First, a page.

“To See With Justice”
Number 2022. January 8, 2019
Dear Unknown Friends:
We are serializing A Thing Has This, of 1969, one of Eli Siegel’s landmark lectures on the relation of art and science. He is the critic who showed what that relation is—the great likeness, agreement, friendship, essential oneness of those so different tremendous matters, science and art. In this talk, he explains that there is an agreement between art and science in the seeing of what a thing is. It is utterly against science, he says, and utterly against art, to sum up a thing: any thing “is everything it has, not just the part you want to see or do see”; a thing is “all the ways it can be seen,” all its possibilities.
In the section that appeared in our previous issue, Mr. Siegel discussed “The Blind Men and the Elephant,” the J.G. Saxe poem based on a tale of India. Six men, who cannot see, touch some part of an elephant and each decides what an elephant is in terms of the part he touched—ear, trunk, tail, etc. Yet none has a sense of the whole elephant. Wrote Saxe: “Each was partly in the right, / And all were in the wrong!” For the rest of the lecture, Mr. Siegel uses a very different text, which, he shows, illustrates the same idea. It is an essay about various critics’ views of Matthew Arnold’s poem “Dover Beach.”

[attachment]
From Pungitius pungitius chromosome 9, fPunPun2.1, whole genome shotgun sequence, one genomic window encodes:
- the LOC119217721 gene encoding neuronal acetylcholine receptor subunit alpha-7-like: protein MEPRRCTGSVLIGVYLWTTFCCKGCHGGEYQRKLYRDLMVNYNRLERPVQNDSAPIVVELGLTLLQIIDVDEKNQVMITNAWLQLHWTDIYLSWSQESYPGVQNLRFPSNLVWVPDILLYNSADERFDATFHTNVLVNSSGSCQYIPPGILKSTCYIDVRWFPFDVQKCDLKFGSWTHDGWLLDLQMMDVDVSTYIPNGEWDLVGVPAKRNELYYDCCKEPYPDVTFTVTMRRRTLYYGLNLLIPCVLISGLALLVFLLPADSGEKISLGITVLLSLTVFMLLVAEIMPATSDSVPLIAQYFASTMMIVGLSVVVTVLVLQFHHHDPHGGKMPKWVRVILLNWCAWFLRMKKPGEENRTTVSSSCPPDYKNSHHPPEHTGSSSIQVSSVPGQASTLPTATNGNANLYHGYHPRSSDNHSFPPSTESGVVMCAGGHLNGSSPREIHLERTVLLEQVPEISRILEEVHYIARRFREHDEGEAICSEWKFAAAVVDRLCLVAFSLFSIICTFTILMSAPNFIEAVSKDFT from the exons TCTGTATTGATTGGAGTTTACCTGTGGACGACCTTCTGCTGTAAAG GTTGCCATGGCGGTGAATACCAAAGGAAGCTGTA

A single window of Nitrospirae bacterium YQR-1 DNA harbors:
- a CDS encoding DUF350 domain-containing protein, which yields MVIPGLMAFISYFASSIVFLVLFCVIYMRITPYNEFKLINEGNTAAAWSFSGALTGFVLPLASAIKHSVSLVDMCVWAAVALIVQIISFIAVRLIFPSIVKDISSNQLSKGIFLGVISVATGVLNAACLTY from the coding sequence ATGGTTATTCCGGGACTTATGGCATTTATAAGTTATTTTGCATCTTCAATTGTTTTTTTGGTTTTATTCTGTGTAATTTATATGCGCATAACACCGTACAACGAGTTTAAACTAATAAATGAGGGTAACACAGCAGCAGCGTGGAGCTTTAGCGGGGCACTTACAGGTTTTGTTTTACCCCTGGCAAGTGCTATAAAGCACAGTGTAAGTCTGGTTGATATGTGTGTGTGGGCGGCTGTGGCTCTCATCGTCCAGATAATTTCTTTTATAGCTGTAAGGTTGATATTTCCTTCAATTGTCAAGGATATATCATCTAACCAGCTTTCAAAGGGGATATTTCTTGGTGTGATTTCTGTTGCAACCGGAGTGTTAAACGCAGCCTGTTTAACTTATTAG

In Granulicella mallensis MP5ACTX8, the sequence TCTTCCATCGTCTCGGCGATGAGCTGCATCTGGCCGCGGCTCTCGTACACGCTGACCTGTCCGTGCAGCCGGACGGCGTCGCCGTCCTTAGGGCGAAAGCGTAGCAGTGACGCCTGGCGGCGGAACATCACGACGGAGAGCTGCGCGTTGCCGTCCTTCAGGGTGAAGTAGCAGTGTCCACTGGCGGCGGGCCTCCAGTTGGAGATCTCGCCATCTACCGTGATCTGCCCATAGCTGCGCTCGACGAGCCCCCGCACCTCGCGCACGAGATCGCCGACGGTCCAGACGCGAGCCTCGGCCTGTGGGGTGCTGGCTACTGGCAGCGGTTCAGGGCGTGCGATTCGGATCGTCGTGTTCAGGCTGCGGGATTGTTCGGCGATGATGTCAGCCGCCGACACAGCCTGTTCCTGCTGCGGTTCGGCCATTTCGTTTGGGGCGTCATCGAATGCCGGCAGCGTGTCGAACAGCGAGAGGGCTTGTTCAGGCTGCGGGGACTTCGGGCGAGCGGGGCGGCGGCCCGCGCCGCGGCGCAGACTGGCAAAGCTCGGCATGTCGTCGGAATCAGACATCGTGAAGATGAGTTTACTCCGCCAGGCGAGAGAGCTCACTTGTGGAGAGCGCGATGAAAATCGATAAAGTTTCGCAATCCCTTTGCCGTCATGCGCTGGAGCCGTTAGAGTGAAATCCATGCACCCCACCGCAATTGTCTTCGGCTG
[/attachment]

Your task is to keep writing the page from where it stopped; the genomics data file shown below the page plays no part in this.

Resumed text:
In my previous commentary, I quoted Mr. Siegel from Self and World about how urgent this matter of how we see things is—and things include persons, happenings, truth itself:
The first victory of contempt is the feeling in people that they have the right to see other people and things pretty much as they please….
The fact that most people have felt…they had the right to see other people and other objects in a way that seemed to go with comfort—this fact is the beginning of the injustice and pain of the world. [P. 3]
The looking at things however one pleases, in whatever way makes one comfortable or important, is what people do every day. They do not know that 1) they are unjust; 2) they are injuring themselves; 3) there is another way of seeing—which is both the art way and the science way. In Aesthetic Realism consultations, people are learning to see in that other way—the way they most deeply long to see.
Take a young man who, like millions of people, is very angry with his father and also sees that father as uninteresting and beneath him. Among the many questions he might be asked are these: Do you think your father has to do with the whole world, not just with you?…Read more
The Right Of is edited by Ellen Reiss, Aesthetic Realism Chairman of Education, who is author of its commentaries.